I decided to watch "LARS AND THE REAL GIRL" (MGM) which with that title I mistakenly thought was a Scandinavian film.. It turned out to be an oddly appealing film set in one of those little Scandi-enclave towns in the USA. The storyline - shy guy buys a lifesize doll - suggests a Judd Apatow-style sleazy comedy, but it turned out to be a very gentle, if rather bizarre, film about love and acceptance, with a hopeful ending. Ryan Gosling is one of those actors who is very popular at the moment, although I hadn't actually seen him in any films until this one. He certainly gave a very good performance here.
Film of the month for me had to be "KING OF DEVIL'S ISLAND" (BBC Four) an incredibly powerful, distressing and moving film, set in the early 20th century. What makes it even more powerful is that it is based on a true story, about a reform school for delinquent boys, set on a bleak island, Bastøy (the film's Norwegian title is Kongen av Bastøy), where they endure every manner of abuse, and are known by numbers rather than names. The catalyst for change and revolt is Erling (C19) - who plans an escape and inspires the other youngsters to finally rise up against the brutality. Erling's friendship with fellow inmate Olav is also a crucial part of the story. It's not an easy film to watch by any means, but it is an outstanding one thanks to the performances of the always-reliable Stellan Skarsgård and the impressive young cast.
I watch very little in ‘real time‘ on TV as I usually record it and make up my own TV schedules - have been doing this for years, so I have a little chuckle when people go on about ‘TV on demand’. It is a lot easier these days to record all the TV shows you want to, thanks to all the +1 channels. Anyway all this recording and fast forwarding means that you can skip the adverts. However, on one occasion when I was actually watching something live, I heard something to make me sit up and take notice during an ad break. The Persil Bio ad was soundtracked by none other than M83’s "Outro" which made me jump up and exclaim - "It’s the MGP opening theme music!" You know you’ve been watching too many national finals when.....!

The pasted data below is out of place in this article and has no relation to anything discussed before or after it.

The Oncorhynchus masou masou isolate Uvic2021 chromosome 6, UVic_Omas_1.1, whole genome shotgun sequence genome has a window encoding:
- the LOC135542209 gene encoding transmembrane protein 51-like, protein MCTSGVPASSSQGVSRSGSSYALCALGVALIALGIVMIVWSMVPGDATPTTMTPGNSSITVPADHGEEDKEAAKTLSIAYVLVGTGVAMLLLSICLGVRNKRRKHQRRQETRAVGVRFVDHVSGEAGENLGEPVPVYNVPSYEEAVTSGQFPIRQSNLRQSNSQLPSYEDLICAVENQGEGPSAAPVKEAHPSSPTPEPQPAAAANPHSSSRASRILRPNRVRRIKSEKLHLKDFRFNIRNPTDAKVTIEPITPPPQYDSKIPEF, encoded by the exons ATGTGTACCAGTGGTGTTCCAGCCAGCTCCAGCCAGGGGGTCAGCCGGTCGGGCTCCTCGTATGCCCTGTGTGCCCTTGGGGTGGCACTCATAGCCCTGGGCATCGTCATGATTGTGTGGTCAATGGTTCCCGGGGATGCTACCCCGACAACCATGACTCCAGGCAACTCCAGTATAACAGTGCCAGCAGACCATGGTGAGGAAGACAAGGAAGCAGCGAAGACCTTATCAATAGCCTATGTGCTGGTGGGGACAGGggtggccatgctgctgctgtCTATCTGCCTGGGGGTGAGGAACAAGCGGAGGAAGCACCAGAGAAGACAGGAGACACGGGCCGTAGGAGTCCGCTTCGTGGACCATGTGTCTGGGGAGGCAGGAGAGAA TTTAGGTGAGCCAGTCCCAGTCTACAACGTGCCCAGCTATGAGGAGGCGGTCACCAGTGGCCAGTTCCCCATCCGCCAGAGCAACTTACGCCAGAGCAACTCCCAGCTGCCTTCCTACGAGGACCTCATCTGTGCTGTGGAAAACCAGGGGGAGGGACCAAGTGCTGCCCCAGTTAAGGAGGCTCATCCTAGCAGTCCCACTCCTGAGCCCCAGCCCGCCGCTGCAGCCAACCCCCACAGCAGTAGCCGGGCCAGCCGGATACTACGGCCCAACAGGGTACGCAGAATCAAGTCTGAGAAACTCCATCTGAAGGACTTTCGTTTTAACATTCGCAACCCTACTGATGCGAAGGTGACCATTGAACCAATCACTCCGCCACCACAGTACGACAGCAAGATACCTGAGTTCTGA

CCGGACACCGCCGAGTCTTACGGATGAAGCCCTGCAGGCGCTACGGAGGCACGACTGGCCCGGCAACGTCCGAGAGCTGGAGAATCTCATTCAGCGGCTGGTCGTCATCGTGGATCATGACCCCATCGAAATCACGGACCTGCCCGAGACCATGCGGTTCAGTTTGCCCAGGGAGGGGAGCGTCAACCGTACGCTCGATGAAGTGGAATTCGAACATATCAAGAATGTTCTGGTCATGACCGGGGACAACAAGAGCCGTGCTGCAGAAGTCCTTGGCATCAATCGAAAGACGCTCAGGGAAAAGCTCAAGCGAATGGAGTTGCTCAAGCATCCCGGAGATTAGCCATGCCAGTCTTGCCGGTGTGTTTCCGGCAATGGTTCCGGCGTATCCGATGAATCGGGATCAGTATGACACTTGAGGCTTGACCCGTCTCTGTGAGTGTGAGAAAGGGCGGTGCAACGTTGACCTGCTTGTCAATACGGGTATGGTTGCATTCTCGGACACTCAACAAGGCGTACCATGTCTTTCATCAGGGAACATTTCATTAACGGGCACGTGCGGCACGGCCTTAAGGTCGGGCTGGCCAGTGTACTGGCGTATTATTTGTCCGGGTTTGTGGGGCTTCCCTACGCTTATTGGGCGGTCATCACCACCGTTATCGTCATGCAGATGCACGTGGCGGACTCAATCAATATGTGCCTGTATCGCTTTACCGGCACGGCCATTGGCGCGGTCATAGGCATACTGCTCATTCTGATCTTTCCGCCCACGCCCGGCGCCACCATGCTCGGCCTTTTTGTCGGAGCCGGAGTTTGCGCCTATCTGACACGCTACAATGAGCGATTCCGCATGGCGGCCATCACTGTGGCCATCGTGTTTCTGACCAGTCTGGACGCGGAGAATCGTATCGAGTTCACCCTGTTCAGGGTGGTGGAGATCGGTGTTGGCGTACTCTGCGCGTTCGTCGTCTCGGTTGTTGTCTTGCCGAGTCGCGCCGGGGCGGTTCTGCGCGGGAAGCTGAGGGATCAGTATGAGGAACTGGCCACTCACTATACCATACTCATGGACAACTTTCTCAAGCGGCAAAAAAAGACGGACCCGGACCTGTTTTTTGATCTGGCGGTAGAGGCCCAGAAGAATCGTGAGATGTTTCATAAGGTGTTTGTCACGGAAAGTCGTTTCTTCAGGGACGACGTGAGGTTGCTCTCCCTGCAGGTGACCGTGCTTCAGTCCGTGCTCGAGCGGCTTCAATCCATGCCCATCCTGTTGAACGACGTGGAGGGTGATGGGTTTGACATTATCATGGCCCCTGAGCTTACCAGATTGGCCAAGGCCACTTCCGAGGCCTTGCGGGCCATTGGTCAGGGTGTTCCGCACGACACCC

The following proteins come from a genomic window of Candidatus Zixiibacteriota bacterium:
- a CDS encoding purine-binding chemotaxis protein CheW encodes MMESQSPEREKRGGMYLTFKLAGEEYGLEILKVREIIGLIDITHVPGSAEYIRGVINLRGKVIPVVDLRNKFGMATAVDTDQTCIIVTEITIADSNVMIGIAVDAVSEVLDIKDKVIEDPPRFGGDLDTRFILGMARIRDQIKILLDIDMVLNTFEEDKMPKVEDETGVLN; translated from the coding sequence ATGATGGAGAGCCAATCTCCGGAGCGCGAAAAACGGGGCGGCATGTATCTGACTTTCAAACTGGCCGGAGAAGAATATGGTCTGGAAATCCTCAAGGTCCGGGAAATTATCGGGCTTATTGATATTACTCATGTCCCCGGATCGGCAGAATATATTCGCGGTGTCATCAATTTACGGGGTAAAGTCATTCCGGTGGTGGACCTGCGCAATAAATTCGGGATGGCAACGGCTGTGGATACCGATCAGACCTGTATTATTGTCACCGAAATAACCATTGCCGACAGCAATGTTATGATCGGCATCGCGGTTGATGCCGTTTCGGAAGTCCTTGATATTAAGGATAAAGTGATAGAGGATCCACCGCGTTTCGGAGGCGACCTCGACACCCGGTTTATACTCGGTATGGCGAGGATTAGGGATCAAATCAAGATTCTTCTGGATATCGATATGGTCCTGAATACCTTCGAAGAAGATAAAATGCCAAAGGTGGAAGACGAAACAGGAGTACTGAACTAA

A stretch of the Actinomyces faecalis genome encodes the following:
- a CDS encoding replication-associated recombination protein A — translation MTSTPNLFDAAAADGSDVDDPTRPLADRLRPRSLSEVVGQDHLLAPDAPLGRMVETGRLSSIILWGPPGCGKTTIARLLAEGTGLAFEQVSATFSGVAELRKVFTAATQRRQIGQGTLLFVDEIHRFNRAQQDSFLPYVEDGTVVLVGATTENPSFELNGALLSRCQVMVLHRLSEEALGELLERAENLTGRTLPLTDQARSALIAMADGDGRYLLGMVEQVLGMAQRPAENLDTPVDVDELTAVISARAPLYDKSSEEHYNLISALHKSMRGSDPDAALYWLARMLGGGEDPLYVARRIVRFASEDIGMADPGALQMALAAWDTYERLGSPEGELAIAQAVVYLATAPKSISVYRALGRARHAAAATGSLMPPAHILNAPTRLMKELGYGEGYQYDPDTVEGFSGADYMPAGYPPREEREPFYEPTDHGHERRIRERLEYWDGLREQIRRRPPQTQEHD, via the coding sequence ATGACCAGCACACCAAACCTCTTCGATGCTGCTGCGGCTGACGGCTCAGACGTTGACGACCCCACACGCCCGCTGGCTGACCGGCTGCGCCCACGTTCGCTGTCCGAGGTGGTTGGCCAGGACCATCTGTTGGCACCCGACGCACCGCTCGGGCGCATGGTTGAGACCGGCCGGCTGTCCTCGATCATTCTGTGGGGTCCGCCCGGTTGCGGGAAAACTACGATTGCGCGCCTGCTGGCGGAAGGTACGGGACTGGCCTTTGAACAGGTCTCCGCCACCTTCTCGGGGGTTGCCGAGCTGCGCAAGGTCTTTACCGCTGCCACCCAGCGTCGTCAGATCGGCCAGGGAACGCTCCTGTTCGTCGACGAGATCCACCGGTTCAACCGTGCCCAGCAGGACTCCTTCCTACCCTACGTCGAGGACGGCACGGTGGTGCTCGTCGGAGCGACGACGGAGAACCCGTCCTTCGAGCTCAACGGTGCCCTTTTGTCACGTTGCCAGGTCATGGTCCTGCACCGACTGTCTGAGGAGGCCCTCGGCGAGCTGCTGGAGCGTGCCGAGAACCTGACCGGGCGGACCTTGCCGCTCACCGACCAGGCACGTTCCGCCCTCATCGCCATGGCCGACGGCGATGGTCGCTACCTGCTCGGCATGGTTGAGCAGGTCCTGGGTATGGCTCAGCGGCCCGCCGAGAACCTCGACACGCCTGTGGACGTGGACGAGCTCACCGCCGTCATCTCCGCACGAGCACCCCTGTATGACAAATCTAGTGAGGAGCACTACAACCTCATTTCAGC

Still on the commercial breaks, there’s another one on at the moment - for Citroen cars if I’m not mistaken - and soundtracked by "C’est Beau La Bourgeoisie" which I first became aware of during a holiday in France and am now happy that it’s turned up on an ad on "our" telly.
"MAKE ME A GERMAN" (BBC2) sounded like a very interesting idea - send a British family to Germany to live and work there and compare their lifestyle with the British way of life. It was nice to see a programme which actually gave a fair view of Germany for a change and gave some insight into the differences between ‘them’ and ‘us’ although did unfortunately fall back on stereotypes at times. The problem with this documentary was that it was only an hour long when it would have probably made a great series. We need more programmes on British TV about how Europeans live, if only to enlighten the ‘Eurosceptics’ in this country.
As you know, I went on a cruise back in May and totally loved it. Unfortunately, "THE CRUISE - A LIFE AT SEA" (BBC2) would not convince anyone to take this type of holiday. The series featured a round the world cruise on a Fred Olsen ship, which even had its own vicar. The whole thing, from the ‘considerably richer than you’ passengers to the hideous activities was depressingly dull, and a million miles removed from the (thankfully) more inclusive, all-ages, 21st century face of cruising.
As usual there's been lots of festival coverage on telly over the summer. But why all the same acts all the time? Just how many more times do we need to watch Jake Bugg or Chase and Status? If the BBC is going to broadcast a festival, they should put about 20 other acts on the red button at the same time, so that we can watch what we want rather than what they think we want.
After all this time (I'm always late to the party) I finally discovered "DYNAMO: MAGICIAN IMPOSSIBLE" (Watch) and am glad I did. I'm usually sceptical about this sort of street magic stuff, and yes of course, it's all just an illusion. But Dynamo (real name Steven Frayne) is so sweet, likeable and down-to-earth that you just want to believe. 'The wow factor' is an over-used phrase in TV these days, but it's worth using when it comes to Dynamo, who is always watchable and entertaining.